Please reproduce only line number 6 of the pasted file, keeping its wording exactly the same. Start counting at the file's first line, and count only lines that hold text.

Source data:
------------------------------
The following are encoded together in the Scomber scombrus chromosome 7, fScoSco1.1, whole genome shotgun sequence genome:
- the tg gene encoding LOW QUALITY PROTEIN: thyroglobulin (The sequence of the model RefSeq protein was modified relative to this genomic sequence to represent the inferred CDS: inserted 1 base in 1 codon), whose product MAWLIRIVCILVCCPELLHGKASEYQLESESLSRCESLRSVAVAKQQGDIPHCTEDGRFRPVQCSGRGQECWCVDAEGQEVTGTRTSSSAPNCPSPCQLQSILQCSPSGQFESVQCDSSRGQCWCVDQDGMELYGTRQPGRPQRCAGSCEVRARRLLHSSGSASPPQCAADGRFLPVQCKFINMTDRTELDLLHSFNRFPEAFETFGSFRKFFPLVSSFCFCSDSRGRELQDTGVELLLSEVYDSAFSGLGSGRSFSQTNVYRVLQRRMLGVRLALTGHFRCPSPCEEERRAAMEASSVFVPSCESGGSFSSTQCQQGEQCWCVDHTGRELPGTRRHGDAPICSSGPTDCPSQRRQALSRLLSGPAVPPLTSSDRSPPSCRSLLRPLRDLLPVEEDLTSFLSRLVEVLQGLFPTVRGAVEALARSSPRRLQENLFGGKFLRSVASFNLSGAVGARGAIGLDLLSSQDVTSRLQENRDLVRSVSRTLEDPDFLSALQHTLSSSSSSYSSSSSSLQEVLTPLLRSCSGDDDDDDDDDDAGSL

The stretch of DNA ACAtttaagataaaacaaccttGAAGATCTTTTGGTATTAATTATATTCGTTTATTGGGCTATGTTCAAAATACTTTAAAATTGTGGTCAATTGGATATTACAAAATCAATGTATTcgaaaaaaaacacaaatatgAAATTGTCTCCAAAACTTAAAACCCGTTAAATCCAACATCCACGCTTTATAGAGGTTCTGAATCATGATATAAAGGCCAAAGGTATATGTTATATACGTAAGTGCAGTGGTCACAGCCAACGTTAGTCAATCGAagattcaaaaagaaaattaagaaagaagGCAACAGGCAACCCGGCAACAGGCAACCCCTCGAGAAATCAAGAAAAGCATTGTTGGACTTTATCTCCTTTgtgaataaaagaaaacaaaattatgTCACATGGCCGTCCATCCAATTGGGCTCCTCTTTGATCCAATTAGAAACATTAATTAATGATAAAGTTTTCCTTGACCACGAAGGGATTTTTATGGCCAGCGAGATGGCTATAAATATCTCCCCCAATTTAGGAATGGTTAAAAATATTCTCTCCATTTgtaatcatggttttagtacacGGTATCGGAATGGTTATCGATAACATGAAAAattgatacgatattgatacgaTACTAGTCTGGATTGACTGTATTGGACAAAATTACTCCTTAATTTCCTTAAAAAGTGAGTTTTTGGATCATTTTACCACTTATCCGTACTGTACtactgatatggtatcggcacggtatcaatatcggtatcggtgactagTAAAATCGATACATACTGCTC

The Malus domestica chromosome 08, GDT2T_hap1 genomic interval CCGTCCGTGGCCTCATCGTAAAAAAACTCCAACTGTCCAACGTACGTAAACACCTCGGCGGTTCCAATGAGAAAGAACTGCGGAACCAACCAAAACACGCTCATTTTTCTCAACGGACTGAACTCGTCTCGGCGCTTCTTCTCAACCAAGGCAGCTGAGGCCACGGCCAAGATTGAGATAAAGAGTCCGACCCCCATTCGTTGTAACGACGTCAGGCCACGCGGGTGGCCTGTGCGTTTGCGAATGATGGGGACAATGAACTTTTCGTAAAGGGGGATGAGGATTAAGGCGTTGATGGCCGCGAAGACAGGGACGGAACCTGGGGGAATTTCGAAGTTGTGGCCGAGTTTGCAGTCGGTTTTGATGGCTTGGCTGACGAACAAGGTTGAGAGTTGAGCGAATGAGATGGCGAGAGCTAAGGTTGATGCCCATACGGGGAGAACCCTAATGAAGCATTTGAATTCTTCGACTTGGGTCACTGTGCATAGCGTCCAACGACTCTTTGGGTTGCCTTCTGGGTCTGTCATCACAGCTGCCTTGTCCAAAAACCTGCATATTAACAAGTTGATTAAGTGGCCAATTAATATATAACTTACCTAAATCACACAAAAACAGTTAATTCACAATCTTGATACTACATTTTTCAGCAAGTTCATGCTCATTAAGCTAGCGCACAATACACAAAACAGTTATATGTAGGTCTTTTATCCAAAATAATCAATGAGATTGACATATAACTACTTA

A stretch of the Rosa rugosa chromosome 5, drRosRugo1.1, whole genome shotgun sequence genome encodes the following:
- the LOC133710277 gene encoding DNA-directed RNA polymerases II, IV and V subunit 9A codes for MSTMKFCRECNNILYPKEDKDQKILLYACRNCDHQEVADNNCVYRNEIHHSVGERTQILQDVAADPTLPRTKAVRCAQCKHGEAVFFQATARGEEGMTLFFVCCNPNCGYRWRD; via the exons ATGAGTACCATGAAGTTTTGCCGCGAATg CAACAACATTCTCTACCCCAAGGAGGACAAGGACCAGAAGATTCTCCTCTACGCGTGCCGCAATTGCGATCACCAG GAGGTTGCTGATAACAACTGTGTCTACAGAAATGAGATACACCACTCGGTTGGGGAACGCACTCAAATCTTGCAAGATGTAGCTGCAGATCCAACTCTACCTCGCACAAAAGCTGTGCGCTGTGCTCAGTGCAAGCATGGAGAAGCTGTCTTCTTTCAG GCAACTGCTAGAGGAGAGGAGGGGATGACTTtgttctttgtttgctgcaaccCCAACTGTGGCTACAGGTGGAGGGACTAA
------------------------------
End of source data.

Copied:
- the LOC133710277 gene encoding DNA-directed RNA polymerases II, IV and V subunit 9A codes for MSTMKFCRECNNILYPKEDKDQKILLYACRNCDHQEVADNNCVYRNEIHHSVGERTQILQDVAADPTLPRTKAVRCAQCKHGEAVFFQATARGEEGMTLFFVCCNPNCGYRWRD; via the exons ATGAGTACCATGAAGTTTTGCCGCGAATg CAACAACATTCTCTACCCCAAGGAGGACAAGGACCAGAAGATTCTCCTCTACGCGTGCCGCAATTGCGATCACCAG GAGGTTGCTGATAACAACTGTGTCTACAGAAATGAGATACACCACTCGGTTGGGGAACGCACTCAAATCTTGCAAGATGTAGCTGCAGATCCAACTCTACCTCGCACAAAAGCTGTGCGCTGTGCTCAGTGCAAGCATGGAGAAGCTGTCTTCTTTCAG GCAACTGCTAGAGGAGAGGAGGGGATGACTTtgttctttgtttgctgcaaccCCAACTGTGGCTACAGGTGGAGGGACTAA